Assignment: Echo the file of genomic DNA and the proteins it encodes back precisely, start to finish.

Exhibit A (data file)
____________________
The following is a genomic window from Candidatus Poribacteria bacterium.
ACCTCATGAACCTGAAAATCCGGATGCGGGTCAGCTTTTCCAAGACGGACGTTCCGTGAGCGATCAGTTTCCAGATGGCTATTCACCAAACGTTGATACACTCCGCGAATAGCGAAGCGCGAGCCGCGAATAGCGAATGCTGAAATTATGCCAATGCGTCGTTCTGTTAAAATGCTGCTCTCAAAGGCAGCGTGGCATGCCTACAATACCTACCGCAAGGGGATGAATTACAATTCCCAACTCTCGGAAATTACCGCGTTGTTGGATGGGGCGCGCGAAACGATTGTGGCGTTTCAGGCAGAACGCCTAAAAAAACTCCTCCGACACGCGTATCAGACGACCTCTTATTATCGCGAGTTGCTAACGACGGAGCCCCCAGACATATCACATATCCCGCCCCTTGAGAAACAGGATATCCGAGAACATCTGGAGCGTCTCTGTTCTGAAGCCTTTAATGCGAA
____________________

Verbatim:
The following is a genomic window from Candidatus Poribacteria bacterium.
ACCTCATGAACCTGAAAATCCGGATGCGGGTCAGCTTTTCCAAGACGGACGTTCCGTGAGCGATCAGTTTCCAGATGGCTATTCACCAAACGTTGATACACTCCGCGAATAGCGAAGCGCGAGCCGCGAATAGCGAATGCTGAAATTATGCCAATGCGTCGTTCTGTTAAAATGCTGCTCTCAAAGGCAGCGTGGCATGCCTACAATACCTACCGCAAGGGGATGAATTACAATTCCCAACTCTCGGAAATTACCGCGTTGTTGGATGGGGCGCGCGAAACGATTGTGGCGTTTCAGGCAGAACGCCTAAAAAAACTCCTCCGACACGCGTATCAGACGACCTCTTATTATCGCGAGTTGCTAACGACGGAGCCCCCAGACATATCACATATCCCGCCCCTTGAGAAACAGGATATCCGAGAACATCTGGAGCGTCTCTGTTCTGAAGCCTTTAATGCGAA